Updated: Jun 8, 2020
Friday was Fight Day
at my Philly School.
"Rebar in Black and White." By John P. Murphy
A day of rematches, a clearing of accounts. And something to talk about
for the weekend. Twas a show of violence
and a display of fearlessness,
(which comes highly valued
in the inner city). And you didn't have to be big or strong or a boy or a girl. You just had to be fearless. And go nuckin' futs.
At 5th and Indiana
there were no windows
in my classroom above the boiler
at Potter Thomas Middle School.
The first time a student shut off the lights
the sudden complete darkness
unchained a fear inside me
as textbooks and screams and shouts
started flying everywhere.
Shrapnel in pens and notebooks snatched
from a neighbor's desk flew and hit the floor.
I crouched all through the hollering
to get to the lights by the door.
I stood next to the switch after that
but it happened again and again.
I had student helpers
(people also not interested
in the dark violent chaos).
They got to the switch too.
The play fights were the worst for a while.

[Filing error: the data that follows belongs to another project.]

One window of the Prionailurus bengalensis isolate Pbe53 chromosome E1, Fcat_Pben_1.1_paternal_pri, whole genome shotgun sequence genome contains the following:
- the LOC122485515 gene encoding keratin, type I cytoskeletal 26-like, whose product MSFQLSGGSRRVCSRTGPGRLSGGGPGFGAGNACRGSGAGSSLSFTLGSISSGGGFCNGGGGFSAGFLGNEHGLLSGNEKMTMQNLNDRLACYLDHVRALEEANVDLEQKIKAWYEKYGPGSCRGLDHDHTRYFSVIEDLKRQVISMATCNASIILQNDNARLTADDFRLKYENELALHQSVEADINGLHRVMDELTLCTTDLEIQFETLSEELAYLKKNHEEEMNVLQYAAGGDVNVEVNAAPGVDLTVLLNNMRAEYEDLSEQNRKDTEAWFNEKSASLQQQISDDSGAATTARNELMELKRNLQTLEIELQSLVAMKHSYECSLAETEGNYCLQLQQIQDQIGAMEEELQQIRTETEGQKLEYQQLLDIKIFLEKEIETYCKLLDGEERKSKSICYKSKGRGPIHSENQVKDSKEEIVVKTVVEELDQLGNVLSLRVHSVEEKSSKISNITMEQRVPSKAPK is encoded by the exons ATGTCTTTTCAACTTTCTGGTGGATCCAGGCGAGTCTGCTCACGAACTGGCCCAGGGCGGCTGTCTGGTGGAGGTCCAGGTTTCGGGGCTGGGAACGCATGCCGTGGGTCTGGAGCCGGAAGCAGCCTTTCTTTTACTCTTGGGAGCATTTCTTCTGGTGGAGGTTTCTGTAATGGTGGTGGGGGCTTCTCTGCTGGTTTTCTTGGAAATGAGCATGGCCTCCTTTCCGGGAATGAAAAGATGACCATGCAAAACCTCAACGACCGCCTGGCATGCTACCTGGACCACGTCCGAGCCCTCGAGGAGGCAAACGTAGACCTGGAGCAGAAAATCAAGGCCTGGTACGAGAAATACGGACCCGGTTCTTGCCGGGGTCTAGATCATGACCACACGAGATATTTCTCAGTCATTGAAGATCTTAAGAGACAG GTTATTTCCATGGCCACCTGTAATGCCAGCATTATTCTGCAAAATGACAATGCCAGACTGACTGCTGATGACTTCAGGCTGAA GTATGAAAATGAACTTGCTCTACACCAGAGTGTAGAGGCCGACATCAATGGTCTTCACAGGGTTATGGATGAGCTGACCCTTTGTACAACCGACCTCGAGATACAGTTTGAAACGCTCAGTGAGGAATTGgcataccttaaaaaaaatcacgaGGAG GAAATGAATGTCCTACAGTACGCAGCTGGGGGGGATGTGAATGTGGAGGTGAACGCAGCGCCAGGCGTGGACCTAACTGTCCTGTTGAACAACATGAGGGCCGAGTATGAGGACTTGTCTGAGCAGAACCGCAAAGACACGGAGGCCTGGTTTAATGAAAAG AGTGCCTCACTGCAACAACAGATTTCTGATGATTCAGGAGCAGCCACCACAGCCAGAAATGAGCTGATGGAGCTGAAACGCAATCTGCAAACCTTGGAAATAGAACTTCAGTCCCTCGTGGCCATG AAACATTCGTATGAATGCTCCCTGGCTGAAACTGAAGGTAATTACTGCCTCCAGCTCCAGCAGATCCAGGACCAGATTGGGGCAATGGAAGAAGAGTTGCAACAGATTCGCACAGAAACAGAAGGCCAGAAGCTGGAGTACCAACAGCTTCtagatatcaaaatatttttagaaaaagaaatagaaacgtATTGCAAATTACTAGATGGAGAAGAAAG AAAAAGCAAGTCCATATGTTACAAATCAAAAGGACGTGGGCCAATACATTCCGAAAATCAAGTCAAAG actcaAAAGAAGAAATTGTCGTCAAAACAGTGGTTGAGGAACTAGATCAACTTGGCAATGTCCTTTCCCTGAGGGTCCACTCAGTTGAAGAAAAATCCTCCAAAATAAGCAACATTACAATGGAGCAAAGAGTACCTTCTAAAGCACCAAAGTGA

The kids would say, "We were just playin'."
But a high percentage of play fights would turn real.
At the beginning of class.
In the Middle.
And at the end.
I walked with a veteran teacher on Lunch Duty.
Play fights would break up from a distance when he was around.
He told me he leads with the knee or the elbow
when breaking up fights.
The only time a teacher may lay hands on a student
is when breaking up a fight.
The next morning I stood in the play ground lining up for the day.
"Good morning Malik."
"Get the fuck outta my face you bald headed faggot."
(He was affectionate in his own way.)
"Malik, you're going to hurt my feelings one a these days," I said.
He never did.
The ones who are hardest to love need it the most.
"My Better Angels." by John P. Murphy